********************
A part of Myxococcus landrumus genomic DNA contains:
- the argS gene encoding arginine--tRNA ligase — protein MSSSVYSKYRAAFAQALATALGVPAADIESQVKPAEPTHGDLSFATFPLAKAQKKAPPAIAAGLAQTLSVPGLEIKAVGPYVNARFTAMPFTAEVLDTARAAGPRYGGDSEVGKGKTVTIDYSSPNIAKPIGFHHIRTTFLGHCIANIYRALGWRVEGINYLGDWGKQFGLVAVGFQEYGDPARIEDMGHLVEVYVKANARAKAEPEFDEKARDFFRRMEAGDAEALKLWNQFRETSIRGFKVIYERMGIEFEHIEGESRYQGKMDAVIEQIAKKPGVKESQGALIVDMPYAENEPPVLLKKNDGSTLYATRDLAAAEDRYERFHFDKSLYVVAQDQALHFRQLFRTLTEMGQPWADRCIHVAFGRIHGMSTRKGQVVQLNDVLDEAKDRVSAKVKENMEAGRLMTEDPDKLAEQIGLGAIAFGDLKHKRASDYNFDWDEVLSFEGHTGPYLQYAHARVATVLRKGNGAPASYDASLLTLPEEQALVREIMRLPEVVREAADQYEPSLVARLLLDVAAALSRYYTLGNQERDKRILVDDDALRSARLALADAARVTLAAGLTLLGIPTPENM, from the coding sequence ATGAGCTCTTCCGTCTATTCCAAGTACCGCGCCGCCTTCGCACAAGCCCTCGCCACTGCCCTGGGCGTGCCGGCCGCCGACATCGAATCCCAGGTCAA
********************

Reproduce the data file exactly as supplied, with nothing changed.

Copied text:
A part of Myxococcus landrumus genomic DNA contains:
- the argS gene encoding arginine--tRNA ligase — protein MSSSVYSKYRAAFAQALATALGVPAADIESQVKPAEPTHGDLSFATFPLAKAQKKAPPAIAAGLAQTLSVPGLEIKAVGPYVNARFTAMPFTAEVLDTARAAGPRYGGDSEVGKGKTVTIDYSSPNIAKPIGFHHIRTTFLGHCIANIYRALGWRVEGINYLGDWGKQFGLVAVGFQEYGDPARIEDMGHLVEVYVKANARAKAEPEFDEKARDFFRRMEAGDAEALKLWNQFRETSIRGFKVIYERMGIEFEHIEGESRYQGKMDAVIEQIAKKPGVKESQGALIVDMPYAENEPPVLLKKNDGSTLYATRDLAAAEDRYERFHFDKSLYVVAQDQALHFRQLFRTLTEMGQPWADRCIHVAFGRIHGMSTRKGQVVQLNDVLDEAKDRVSAKVKENMEAGRLMTEDPDKLAEQIGLGAIAFGDLKHKRASDYNFDWDEVLSFEGHTGPYLQYAHARVATVLRKGNGAPASYDASLLTLPEEQALVREIMRLPEVVREAADQYEPSLVARLLLDVAAALSRYYTLGNQERDKRILVDDDALRSARLALADAARVTLAAGLTLLGIPTPENM, from the coding sequence ATGAGCTCTTCCGTCTATTCCAAGTACCGCGCCGCCTTCGCACAAGCCCTCGCCACTGCCCTGGGCGTGCCGGCCGCCGACATCGAATCCCAGGTCAA